This is a space to continue our class discussion of Blade Runner.
Here are the group discussion prompts from yesterday’s class, as starting points (though you can address anything you want in relation to the film here):
- Consider the novel and the film together. While you should certainly take stock of similarities and differences between them, this is only a first (brainstorming) step. Your discussion here should not only note key similarities and/or differences but also (and this is the crucial part!) discuss the significance of these similarities and/or differences. Putting two texts in dialogue with each other allows you to create a more nuanced argument about themes/conflicts/characters/symbols, etc.
- Consider the scene in J.F. Sebastian’s apartment, where the replicants encounter other automata (his “toys” and creations). In particular, consider the scene where Deckard uncovers Pris (before she attacks him).
- Consider the scene in which Roy encounters his various creators (first “Chew” with the eyes, then J.F., and then Tyrell).
- What’s up with the “unicorn” dream & origami figure at the end of it?
- Consider the theme of “eyes” in the movie.
- Consider the theme of memories in this movie.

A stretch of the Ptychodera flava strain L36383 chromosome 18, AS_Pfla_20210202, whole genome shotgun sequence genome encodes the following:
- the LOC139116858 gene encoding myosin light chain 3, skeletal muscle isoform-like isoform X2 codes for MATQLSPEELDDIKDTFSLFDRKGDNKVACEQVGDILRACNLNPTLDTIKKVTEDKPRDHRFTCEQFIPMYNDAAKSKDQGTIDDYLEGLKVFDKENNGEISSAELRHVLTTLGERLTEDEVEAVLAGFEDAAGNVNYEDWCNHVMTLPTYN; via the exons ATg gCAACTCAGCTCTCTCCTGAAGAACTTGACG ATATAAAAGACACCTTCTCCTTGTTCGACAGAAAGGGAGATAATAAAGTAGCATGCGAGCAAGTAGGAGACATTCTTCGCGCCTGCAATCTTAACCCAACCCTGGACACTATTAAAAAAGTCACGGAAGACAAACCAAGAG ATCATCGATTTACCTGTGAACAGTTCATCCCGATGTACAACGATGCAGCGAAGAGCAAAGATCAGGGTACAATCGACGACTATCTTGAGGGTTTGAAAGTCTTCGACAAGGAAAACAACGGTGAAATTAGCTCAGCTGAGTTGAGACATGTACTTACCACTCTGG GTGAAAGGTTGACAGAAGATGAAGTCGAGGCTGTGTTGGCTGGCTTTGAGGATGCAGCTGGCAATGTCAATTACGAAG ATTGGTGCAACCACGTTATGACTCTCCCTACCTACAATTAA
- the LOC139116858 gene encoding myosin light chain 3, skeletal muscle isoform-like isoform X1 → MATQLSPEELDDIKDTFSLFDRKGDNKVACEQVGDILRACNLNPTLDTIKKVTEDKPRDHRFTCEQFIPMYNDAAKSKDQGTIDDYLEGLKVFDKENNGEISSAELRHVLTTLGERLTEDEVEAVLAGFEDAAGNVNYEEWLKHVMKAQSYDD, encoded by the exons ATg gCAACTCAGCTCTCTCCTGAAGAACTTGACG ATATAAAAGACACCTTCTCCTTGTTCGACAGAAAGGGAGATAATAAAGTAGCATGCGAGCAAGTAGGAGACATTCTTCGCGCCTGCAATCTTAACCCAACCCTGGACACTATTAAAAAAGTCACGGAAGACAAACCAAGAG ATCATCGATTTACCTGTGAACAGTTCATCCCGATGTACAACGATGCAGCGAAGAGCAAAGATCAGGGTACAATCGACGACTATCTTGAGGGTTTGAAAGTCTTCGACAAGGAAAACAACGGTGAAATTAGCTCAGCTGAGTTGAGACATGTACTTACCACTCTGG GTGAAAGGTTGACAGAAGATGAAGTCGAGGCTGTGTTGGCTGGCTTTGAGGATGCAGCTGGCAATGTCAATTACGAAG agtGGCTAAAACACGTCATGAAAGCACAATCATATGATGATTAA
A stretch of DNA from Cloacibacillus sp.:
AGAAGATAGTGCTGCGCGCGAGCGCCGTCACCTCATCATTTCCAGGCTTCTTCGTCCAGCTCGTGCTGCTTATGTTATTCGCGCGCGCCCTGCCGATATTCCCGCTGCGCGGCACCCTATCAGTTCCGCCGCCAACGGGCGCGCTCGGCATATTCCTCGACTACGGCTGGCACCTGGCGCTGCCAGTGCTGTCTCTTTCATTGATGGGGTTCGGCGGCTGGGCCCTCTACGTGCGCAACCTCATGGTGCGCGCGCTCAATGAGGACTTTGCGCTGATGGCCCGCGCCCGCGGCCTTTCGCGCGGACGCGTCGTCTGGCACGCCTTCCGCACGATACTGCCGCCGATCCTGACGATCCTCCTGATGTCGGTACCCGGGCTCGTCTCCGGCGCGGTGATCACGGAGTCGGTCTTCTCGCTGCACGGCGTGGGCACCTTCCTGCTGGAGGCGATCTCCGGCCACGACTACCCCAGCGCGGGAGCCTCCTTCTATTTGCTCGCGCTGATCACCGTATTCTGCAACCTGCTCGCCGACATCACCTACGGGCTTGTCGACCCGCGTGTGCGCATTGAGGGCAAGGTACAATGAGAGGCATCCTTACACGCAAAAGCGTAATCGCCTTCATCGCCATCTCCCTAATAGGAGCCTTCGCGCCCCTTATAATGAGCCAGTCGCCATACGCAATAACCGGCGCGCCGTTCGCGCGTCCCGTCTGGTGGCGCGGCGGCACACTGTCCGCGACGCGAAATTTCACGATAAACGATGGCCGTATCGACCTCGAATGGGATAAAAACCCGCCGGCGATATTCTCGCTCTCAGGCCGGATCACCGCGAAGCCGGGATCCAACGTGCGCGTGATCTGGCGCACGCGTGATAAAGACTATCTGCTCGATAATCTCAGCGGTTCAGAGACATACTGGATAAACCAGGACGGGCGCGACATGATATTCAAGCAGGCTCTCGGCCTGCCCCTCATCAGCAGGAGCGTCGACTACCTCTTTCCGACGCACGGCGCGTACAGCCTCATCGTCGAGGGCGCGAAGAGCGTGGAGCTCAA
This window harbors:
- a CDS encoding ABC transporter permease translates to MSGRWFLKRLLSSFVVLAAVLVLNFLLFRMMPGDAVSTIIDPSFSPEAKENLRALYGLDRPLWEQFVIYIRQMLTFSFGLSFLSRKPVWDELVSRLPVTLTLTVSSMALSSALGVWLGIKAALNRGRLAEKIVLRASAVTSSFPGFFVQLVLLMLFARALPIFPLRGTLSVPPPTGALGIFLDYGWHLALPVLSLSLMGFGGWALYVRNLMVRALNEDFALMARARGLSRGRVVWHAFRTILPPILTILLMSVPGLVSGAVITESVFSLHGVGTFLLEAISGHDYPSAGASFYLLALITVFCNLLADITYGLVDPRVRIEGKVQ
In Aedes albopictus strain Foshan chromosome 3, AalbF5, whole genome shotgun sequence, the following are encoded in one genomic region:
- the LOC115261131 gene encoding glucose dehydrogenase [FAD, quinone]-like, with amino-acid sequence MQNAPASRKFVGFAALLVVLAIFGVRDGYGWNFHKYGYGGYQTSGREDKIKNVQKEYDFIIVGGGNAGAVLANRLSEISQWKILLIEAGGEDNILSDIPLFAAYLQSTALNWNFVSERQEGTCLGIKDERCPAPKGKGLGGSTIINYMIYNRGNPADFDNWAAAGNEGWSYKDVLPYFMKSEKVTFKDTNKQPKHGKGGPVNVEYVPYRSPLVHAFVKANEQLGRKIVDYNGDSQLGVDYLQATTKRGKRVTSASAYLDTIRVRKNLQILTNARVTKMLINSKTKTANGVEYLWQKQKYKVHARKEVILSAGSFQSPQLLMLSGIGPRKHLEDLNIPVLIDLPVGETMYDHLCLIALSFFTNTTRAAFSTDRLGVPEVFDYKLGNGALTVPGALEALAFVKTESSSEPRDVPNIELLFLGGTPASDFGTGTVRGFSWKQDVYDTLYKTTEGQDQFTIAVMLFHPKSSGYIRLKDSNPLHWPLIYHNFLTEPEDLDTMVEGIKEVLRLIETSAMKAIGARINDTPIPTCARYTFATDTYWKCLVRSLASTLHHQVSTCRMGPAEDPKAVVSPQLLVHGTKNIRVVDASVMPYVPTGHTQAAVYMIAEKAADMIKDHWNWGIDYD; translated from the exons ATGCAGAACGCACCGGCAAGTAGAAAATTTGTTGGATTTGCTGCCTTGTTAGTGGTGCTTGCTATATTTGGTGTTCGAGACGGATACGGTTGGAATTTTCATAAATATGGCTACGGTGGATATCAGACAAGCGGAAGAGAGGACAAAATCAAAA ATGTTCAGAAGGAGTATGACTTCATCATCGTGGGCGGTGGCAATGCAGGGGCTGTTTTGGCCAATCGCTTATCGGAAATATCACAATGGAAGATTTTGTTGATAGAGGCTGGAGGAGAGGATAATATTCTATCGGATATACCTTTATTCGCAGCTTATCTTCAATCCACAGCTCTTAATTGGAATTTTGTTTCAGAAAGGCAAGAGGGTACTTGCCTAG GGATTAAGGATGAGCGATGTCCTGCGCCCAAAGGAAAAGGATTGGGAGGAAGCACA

Also, check out Eugene’s great class notes from 3/5, for more themes of what we discussed. Let’s engage with the notion of the “cyborg,” and also “prosthesis” (remember to check out the great scene, starting at minute 43, where Deckard enhances his vision to see into Leon’s photography through the use of the Esper machine).
Chris, I know, as our presenter/discussion facilitator, you had a list of themes/moments to discuss. Perhaps you can also leave them as a comment here (or make a separate post, which I can then link to from here), and we can address them as well?
Just a reminder that you should make your at least one comment (just hit “reply,” either to my original post or to another comment on it) by Sunday (3/8). Then go back/read through all comments and extend the conversation by making at least two more comments (of course, more are always welcome!) in response by Tuesday 3/10.
Your comment (reply) can be just a few sentences: provide the quote/citation and a quick explanation of how/why it functions in the context of some larger issue/question (or you can raise questions, complicate issues, extend discussions, analyze a character, or setting, etc. &/or discuss central conflicts/values/themes through the use of your evidence/analysis). Feel free to post multiple comments, and also to respond to others. If you’ve already discussed some of these instances in your previous blogs or in class, you should feel free to draw on that material.The goal is to have some good virtual discussions here to help you think critically about important themes/questions raised by this complex novel, and to find/analyze/synthesize various pieces of evidence in support of claim.
The goal in all cases is to provide specific examples from the film (quotes/scene + citation – use the minute:second format) with discussion/analysis and some connection to a larger claim/argument. You must cite currently in MLA format (in-text citation).